A town in Kujawy (Kuyavia), at the northern edge of Gopło Lake. An important stop on the Piast Route.
Kruszwica is considered to have been a capital town of the legendary founder of the first Polish royal dynasty – the Piasts. The earliest excavations are Neolithic; numerous traces of settlement date back to the Lusatian culture period. In the Roman period, Kruszwica was part of the Amber Route going from the Roman Empire to the Baltic Sea coast.
In 8th to 9th centuries, Kruszwica served as the capital of a tribal state of the Goplans (Goplanie). In all probability, toward the late 9th c., the state together with Kruszwica was included in the state of the Polans/Polanians (Polanie), with their capital burg-city of Gniezno. It is to these events that a later-date legend of King Popiel and Piast the Wheelwright refers, written down for the first time ever by Gallus Anonymus. Its ties with Kruszwica are also confirmed by the version in the 13th-century Wielkopolska Chronicle. According to the latter, Piast’s son was Ziemowit whose son, Leszek (Lestko), had a son named Ziemomysł, father of Mieszko I – the first historic ruler of Poland.
In the late 10th/early 11th century, the burg-city of Kruszwica was extended considerably. It was at Kruszwica that important trade routes – from Poznań and Gniezno to Lithuania and Ruthenia; and, from Kalisz to Gdansk – intersected with one another. The locality was also a significant crafts hub. Near Gopło Lake’s western bank, salt was brewed using the local brines. It is kruszwa – Old-Polish for ‘lump of salt’ – that the town’s name is derived from.
For some time, by mid-13th century, the burg-city of Kruszwica was the seat of Kuyavian dukes, later removed to Inowrocław. In that time, Kruszwica formed the central part of a territory that was called Kujawy/Kuyavia in as early as 12th century. In 1332, the castle-town was conquered by Teutonic knights. Some time later, during the reign of King Casimir III the Great (Kazimierz Wielki), a castle was built in that venue.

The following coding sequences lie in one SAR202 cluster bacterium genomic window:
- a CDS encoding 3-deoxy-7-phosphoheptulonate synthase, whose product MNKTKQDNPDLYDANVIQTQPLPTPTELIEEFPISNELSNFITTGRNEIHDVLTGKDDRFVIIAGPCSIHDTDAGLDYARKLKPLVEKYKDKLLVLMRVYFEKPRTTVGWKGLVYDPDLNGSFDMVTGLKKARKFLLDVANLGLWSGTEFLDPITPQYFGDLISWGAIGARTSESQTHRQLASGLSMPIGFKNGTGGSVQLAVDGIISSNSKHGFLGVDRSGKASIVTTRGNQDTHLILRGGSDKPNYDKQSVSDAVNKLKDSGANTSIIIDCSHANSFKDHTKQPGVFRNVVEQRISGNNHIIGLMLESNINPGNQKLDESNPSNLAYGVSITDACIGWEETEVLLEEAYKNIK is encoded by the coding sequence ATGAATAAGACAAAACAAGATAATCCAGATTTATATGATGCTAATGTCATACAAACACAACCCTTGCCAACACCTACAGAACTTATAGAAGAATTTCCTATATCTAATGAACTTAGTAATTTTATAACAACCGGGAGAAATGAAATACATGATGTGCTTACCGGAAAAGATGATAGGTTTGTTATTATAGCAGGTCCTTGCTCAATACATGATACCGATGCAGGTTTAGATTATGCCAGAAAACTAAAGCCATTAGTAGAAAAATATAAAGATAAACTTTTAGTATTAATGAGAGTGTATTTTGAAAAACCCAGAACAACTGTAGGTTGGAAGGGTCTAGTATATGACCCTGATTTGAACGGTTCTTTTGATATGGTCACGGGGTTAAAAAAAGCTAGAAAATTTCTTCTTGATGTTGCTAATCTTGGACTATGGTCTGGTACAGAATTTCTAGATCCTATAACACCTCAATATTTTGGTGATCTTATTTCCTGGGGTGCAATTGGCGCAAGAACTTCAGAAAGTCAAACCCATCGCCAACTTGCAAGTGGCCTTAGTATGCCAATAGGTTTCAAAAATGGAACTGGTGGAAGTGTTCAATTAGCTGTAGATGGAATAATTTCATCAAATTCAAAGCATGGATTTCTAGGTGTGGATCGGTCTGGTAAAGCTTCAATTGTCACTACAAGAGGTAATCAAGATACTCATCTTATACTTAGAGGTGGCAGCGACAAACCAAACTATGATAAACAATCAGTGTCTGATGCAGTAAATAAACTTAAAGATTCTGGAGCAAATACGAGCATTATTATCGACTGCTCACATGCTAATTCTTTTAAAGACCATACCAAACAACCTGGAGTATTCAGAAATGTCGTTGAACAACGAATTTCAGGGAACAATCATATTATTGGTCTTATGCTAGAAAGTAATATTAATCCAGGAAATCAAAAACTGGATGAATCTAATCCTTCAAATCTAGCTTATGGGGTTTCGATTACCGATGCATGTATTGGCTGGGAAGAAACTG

Kruszwica was granted municipal rights in 1422. The Swedish invasion turned the town into a ruin. It only started developing again toward the end of 19th century, with a sugar factory (1880), railway line (1889) and a series of minor establishments or plants constructed. The years 1952–1956 saw construction of the ‘Kujawskie Zakłady Przemysłu Tłuszczowego’, Kruszwica’s most important industrial establishment and one of Poland’s largest margarine manufacturing plants.
The town’s central part is located on the western bank of Gopło Lake. The marketplace and the nearby streets feature 19th and 20th-century buildings. There is St. Theresa’s church of 1922, covered with a dome. At the Market Square’s centre is a monument to the Victims of the Second World War (erected 1979).
South-east of the Market, the Mouse Tower dominates the Lake area landscape; situated at the base of Rzępowski Peninsula which cuts into Gopło Lake, it is actually a relict of the castle erected in mid-14th century by King Casimir the Great.
On Gopło’s eastern shore, a St.St. Peter’s and Paul’s church is situated. This three-nave temple is constructed using cut granite and limestone pieces. It is referred to as a ‘witness of the nine centuries’.